I'm not looking forward to these increasing night-time wakings and wanderings as the temperature drops yet further (yes, the heating has already been on in this house). I can now look forward to not sleeping a whole night in one go until, oooh, about April next year I'd say. Wonderful.

On the more positive side, it's nice for hubby and other people to be able to feel the newbie squirming around and practising his martial arts on me. The afternoon of waiting in hospital gave us a nice bit of child-free time to talk baby names and plan a bit for the next few months. We also discussed if I should maybe be laying off the work a little more. Husband rightly pointed out that I do a full time job anyway (unpaid as raising a child is, it's just as much hard work and far more physically tiring than any office job) and there's no way first pregnancy that I'd have even considered going out to work in the evening after being in the office all day.

I think there is an element of me that needs the work though. It's a bit of time to myself and socialising with other adults without discussing children at all! I've decided to frequently remind myself not to try to take on too much and otherwise, just take it as it comes and see what happens.

Plus, I'm also going to get an 'emergency' hospital bag packed this weekend. Just in case. Experience tells me that an early baby doesn't need anything taking in to hospital so I can just pack an overnight/birth bag for myself and rest assured that I am prepared for now!

Wednesday, 25 August 2010

A Trip to the Hospital

Oh I forgot how much I love being in hospital. No, I'm not being sarcastic. I know. I'm a complete freak.

It's annoying that they're always running late and everything takes an age, but they do look after you. And sometimes, I think it's just nice that you've been forced to just STOP and sit down for a while. Only if someone else is taking care of the child, of course.

Well I had a little jaunt to the hospital today as after ringing the midwife (spoiler: disgusting pregnancy-related girly comment fast approaching) about some brown discharge I'd had (I DID warn you), she asked me to go in just to be on the safe side.

It actually started almost two weeks ago, but was very pale and not a lot. I made a call then and was advised not to worry but to get back in contact if it increased, was combined with pain or became a more fresh blood colour. This morning, we were out shopping and when I got home and dashed up to the loo, I was surprised to see a much darker stain in my underwear. Still not a large quantity, but much more "beginning of period" looking.

So I called, talked them through everything, including previous premature birth, and I was asked to go in, not to rush or panic, but to go in to be checked. Oh, and to take a bag in with me just in case.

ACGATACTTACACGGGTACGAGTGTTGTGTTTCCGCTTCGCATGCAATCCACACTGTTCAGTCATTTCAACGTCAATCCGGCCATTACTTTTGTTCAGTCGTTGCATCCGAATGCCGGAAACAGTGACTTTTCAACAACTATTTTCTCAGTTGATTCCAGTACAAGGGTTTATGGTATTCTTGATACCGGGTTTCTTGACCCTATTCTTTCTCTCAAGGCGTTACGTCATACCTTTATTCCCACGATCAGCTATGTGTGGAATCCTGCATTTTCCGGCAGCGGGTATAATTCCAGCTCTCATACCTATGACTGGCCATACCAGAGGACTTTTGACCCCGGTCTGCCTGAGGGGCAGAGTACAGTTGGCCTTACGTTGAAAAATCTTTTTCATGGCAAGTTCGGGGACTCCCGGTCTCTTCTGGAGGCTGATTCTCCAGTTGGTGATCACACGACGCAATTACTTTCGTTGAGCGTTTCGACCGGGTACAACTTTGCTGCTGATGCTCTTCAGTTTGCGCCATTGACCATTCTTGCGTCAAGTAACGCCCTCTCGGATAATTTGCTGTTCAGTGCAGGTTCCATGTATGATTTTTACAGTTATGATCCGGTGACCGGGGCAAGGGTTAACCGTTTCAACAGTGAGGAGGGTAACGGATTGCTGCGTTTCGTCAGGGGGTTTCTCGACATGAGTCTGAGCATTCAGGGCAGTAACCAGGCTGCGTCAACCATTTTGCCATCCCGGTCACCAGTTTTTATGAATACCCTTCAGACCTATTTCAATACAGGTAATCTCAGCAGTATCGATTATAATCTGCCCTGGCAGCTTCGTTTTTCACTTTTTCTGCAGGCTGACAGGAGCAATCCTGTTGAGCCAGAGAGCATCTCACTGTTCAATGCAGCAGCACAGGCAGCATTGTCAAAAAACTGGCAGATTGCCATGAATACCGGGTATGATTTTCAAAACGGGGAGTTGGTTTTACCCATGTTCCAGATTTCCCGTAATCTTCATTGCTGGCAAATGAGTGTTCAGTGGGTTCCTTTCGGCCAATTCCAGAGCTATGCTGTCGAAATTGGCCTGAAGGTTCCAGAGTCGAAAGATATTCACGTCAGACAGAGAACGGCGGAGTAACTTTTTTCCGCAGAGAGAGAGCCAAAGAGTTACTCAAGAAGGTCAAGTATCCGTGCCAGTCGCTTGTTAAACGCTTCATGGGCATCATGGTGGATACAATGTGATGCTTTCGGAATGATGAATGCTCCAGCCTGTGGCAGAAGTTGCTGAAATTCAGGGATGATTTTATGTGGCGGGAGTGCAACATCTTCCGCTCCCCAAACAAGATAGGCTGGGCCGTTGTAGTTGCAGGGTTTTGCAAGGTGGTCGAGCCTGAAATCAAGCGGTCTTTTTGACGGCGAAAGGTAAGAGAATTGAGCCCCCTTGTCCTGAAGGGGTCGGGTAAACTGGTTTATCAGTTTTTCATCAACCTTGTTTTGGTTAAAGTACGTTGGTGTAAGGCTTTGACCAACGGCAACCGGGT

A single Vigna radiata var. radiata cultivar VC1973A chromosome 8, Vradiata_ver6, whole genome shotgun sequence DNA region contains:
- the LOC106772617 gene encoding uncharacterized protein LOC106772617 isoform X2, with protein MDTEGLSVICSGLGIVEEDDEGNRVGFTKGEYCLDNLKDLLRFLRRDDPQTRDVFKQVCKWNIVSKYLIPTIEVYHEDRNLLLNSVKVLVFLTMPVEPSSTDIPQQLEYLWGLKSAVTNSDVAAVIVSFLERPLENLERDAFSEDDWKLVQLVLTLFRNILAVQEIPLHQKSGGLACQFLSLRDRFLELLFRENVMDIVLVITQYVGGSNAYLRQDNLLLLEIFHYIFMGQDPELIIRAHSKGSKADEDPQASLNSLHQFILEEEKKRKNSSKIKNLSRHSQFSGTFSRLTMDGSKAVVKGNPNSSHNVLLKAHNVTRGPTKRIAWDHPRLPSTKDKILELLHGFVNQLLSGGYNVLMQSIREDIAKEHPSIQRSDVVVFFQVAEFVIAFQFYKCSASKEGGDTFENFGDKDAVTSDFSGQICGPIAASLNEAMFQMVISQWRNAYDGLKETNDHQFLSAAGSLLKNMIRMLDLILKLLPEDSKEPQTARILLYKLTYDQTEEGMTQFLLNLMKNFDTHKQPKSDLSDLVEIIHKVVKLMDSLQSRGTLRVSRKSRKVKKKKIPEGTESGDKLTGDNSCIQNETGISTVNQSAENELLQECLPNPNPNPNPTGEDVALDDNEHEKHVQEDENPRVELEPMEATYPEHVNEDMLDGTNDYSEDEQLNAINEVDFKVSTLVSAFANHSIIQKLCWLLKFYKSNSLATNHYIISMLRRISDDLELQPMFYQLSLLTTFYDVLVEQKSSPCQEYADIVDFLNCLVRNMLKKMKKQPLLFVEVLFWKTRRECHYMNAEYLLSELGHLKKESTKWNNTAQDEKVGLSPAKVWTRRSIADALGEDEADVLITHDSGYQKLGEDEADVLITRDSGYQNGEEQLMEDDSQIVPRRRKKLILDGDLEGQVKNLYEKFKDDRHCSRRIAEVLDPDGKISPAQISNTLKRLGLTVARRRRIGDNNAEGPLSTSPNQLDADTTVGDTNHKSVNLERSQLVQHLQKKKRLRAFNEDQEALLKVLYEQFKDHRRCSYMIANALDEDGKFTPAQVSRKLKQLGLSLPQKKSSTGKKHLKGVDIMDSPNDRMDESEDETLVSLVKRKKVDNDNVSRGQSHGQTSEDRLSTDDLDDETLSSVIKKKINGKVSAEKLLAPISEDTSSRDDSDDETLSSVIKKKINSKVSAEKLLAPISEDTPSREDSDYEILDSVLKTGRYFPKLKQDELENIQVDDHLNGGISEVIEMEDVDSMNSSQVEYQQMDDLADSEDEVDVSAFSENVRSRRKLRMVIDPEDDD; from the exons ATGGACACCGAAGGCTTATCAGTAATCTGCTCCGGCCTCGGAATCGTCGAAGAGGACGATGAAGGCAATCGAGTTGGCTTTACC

No not take a handbag. That'd be an overnight/giving birth type bag thing. Eek!

I called hubby, managed to find someone who was free to babysit (Yay for school holidays and parents who are teachers!) and went off to pop some things in a bag. Now this did get me feeling a bit weird. Last time I calmly got my hospital bag ready and headed off to the delivery ward, I gave birth.

I'm only 25 weeks, I can't give birth. Oh god. Shush, it's fine, you're not going to give birth and there's not going to be anything wrong. It's perfectly normal discharge/light blood loss and you're just going as it's better to be safe.

We arrived (after struggling to find parking as it was 'visiting time' - grrr) and headed on up to the ward... "is this where we came?" I asked, "I don't remember this bit". We arrived at triage "oh yeah, I remember this bit, and that toilet, I got well acquainted with that toilet", and were appointed a room. I went off to the loo to provide a urine sample and pretty quickly had a midwife come and take my blood pressure too. All's fine.

A little wait and then another midwife came to have a feel "you're measuring a little large for your dates" - no surprise there then - and a listen to baby's heartbeat. All's fine. "We just have to wait for the doctor to come and do an internal examination, just to establish where the blood is coming from. He's in theatre at the moment so you might have a little wait."

Well, we arrived at the hospital at 3pm... at 5pm a lovely midwife asked if we'd like a drink, or maybe a piece of fruit. Or a sandwich - my eyes lit up. So I had me the same sandwich I had the night I gave birth to Felix and I yummed it down at an alarming 'new breastfeeding mother' speed. I like hospital food. I love it. Someone else makes it. And it's simple and traditional. Ahhhh.

It was 7pm by the time the doctor came to see me. He opened me up (yeah baby), then opened me up a bit further (ooooh) and then moved the speculum around a bit so he could have a good look (ok, that hurts a little). The midwife reminded me to breath!! He took a swab as well (well why not? I did skive my last Prem Prevention appointment as they were taking too long... errmm, am I contradicting myself now?) and explained how the lining of the cervix comes outside of the womb a little and is like a raw surface. It can be caused to bleed by all sorts of minor disturbances, intercourse (I should be so lucky), a bowel movement passing by (erm, ok), etc. The blood then pools somewhere in the vagina and when it comes out, is a brownish colour because it's a little older.

Fine. Exactly what I thought, nothing to worry about.